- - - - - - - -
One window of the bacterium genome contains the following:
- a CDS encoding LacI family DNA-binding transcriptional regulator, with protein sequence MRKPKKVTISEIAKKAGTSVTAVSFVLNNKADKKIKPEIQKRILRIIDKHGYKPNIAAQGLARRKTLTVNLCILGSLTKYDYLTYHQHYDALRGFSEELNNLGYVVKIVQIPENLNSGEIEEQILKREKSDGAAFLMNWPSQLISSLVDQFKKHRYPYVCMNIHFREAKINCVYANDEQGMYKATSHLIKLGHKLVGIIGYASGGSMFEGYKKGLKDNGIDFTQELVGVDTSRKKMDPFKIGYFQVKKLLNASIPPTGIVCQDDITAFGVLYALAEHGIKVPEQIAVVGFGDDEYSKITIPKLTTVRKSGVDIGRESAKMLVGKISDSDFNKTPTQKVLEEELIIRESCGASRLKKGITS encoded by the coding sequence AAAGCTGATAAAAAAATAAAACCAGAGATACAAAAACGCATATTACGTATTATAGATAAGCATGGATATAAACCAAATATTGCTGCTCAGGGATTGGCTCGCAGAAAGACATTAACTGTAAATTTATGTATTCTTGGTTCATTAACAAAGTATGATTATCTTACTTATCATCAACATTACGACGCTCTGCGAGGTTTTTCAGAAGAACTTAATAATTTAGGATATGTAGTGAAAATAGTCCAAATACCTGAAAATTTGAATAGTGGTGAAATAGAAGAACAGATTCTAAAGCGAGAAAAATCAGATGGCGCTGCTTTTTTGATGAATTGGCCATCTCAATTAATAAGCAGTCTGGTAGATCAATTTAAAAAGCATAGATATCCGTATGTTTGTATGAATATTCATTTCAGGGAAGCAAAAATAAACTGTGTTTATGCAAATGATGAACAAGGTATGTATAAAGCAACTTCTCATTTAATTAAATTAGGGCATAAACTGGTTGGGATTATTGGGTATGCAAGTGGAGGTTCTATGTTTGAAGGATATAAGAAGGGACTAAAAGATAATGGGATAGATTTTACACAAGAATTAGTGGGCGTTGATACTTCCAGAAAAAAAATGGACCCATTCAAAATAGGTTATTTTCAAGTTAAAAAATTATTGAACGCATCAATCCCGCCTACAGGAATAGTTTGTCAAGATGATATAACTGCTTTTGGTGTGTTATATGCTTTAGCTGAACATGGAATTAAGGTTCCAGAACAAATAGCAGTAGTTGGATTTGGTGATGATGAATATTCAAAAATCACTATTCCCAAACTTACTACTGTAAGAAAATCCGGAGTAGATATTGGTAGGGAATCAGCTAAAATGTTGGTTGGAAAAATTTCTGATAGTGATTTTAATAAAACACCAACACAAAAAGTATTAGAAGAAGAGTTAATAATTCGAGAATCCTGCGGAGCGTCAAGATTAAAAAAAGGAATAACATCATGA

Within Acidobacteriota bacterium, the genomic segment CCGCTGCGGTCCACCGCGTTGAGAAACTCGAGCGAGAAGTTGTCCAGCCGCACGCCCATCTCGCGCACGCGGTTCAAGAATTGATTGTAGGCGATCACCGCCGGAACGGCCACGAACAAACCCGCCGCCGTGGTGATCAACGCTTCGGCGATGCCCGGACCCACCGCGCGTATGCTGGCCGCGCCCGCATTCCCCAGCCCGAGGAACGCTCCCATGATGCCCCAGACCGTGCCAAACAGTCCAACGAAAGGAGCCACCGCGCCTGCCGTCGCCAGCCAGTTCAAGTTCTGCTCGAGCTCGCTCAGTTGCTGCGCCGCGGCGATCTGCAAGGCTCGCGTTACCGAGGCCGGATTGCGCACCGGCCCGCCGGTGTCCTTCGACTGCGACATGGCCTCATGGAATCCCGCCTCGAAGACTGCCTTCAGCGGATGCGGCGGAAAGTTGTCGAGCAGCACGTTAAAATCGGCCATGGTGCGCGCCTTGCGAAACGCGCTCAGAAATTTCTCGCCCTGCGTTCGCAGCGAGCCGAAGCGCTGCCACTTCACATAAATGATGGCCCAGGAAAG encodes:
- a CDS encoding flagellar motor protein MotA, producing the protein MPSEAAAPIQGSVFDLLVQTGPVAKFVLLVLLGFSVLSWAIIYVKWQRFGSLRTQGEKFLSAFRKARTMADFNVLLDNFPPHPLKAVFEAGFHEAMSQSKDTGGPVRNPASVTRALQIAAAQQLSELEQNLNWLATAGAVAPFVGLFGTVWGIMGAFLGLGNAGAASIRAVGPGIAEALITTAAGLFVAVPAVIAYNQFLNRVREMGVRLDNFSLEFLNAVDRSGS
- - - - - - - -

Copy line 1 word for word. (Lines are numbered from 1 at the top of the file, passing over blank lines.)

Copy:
One window of the bacterium genome contains the following: